Grocery prices surging

Popeye

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Sep 3, 2007
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Washington state
Bush administration claims of low inflation don't take food prices into account? How convenient. Food prices have been rising steadily, as these figures show, but anyone who's gone shopping over the past year could tell you that. On the bright side, all this is potential good news for Democrats in 2008.
Grocery prices surging
'Low inflation' doesn't consider food

By Marilyn Geewax
Cox News Service
Saturday, November 24, 2007

WASHINGTON -- Time and again this year, economists have assured consumers that the "core" inflation rate is tame, running at roughly 2 percent this year. President Bush agreed in September, saying, "inflation is low."



But millions of Americans now shopping for holiday meals will pay significantly more than in 2006. The government says food prices are up 4.4 percent compared with last year. That's about double the core rate, which excludes volatile food and energy prices.

And experts think the trend will get worse.


Economists don't like to consider monthly costs for fuel and food because those prices can rise and fall dramatically if a hurricane knocks out refineries or an early freeze kills crops.

Focusing only on the core rate is fine for people who will be spending the holidays studying economic statistics. But for Americans whose celebrations include a drive to grandma's house and a meal, inflation could have a big impact.

Gasoline is up 23 percent from last year, making the drive more costly. Christmas brunch may be an expensive treat too, given that bread is up 16 percent and coffee up nearly 10 percent. Better skip the orange juice; it's up almost 28 percent.

And all those jumps, as measured by the BLS in October, are mild compared with eggs. The wholesale price of a dozen grade A eggs was $1.35 in mid-November, up from about 89 cents last year, according to the U.S. Department of Agriculture.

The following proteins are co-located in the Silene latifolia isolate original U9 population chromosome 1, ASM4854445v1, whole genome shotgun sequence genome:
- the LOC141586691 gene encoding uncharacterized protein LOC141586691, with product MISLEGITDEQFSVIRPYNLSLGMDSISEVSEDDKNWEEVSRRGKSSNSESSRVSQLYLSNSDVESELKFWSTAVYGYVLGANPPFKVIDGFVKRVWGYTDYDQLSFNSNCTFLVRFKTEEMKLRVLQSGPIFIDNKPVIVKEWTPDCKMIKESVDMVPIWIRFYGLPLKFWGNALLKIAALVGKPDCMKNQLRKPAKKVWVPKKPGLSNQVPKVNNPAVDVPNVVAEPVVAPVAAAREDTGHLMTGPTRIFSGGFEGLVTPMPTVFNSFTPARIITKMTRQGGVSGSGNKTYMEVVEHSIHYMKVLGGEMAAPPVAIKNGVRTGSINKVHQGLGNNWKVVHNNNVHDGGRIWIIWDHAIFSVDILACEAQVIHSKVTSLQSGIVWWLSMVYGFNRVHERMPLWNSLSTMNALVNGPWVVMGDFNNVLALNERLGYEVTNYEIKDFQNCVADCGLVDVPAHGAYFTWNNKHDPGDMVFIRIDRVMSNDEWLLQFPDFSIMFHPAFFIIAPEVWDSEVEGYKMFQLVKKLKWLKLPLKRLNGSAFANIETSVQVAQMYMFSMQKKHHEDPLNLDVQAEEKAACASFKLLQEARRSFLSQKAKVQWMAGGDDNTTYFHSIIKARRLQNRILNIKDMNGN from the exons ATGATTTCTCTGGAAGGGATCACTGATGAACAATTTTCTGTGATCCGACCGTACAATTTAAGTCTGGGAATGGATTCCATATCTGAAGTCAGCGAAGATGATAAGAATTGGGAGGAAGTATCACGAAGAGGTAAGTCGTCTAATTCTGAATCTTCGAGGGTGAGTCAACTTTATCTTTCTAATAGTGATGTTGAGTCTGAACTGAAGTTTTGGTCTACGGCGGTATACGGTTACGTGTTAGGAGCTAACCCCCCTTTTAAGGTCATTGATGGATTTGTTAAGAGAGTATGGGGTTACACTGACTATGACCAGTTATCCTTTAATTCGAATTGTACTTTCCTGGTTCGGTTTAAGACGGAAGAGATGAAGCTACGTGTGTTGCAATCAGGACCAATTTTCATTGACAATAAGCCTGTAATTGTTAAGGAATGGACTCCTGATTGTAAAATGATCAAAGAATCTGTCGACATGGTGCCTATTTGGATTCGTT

"I keep looking for things I can buy with my discount card" from Giant Food Inc., said Mary Beth Thomas, a Rockville, Md., resident shopping for groceries on her income as a second-year teacher.

Consumers shouldn't look for any relief soon, said Mike Sheats, chief of poultry market news for USDA. "I believe that in the egg market, we have established a new price level" that likely won't come down, he said.

The same may be true for boneless, skinless chicken breasts, whose wholesale price is now up to $1.25 a pound from last year's 99 cents, he said.

Such price increases are a global problem, according to the Food and Agriculture Organization. Earlier this month, the United Nations agency issued its Food Outlook for 2007, and said that in September, food prices around the globe were up about 37 percent from the same month a year ago. Basic foods such as bread, pasta, meat and milk are seeing the biggest jumps, the report said.

Most price increases are tied to pressures being created by soaring energy costs, which aren't likely to drop dramatically. Expensive fuel translates into high costs for transporting food, making fertilizer and running processing plants.

In addition, recent hikes in oil prices have increased the demand for biofuels, sending up the price of corn used in ethanol and soybeans used for biodiesel. Corn and soy are used widely as animal feed, so that drives up the cost of poultry, meat and dairy products.

Another factor is rising consumer demand from China. As people in that developing economy become wealthier, they are buying more meat, eggs and other foods, driving up prices around the world. "China has been a big customer for us," Sheats said.

The FAO report concluded that with high energy prices and growing demand for food, consumers everywhere would see a "persistent upward trend in international prices of most agricultural commodities."

Many Americans are starting to adjust their eating and buying habits to reflect this new price environment. "We are buying less meat and using more coupons," Katherine Doyle, a social worker in Bethesda, Md., said as she entered the Giant grocery store.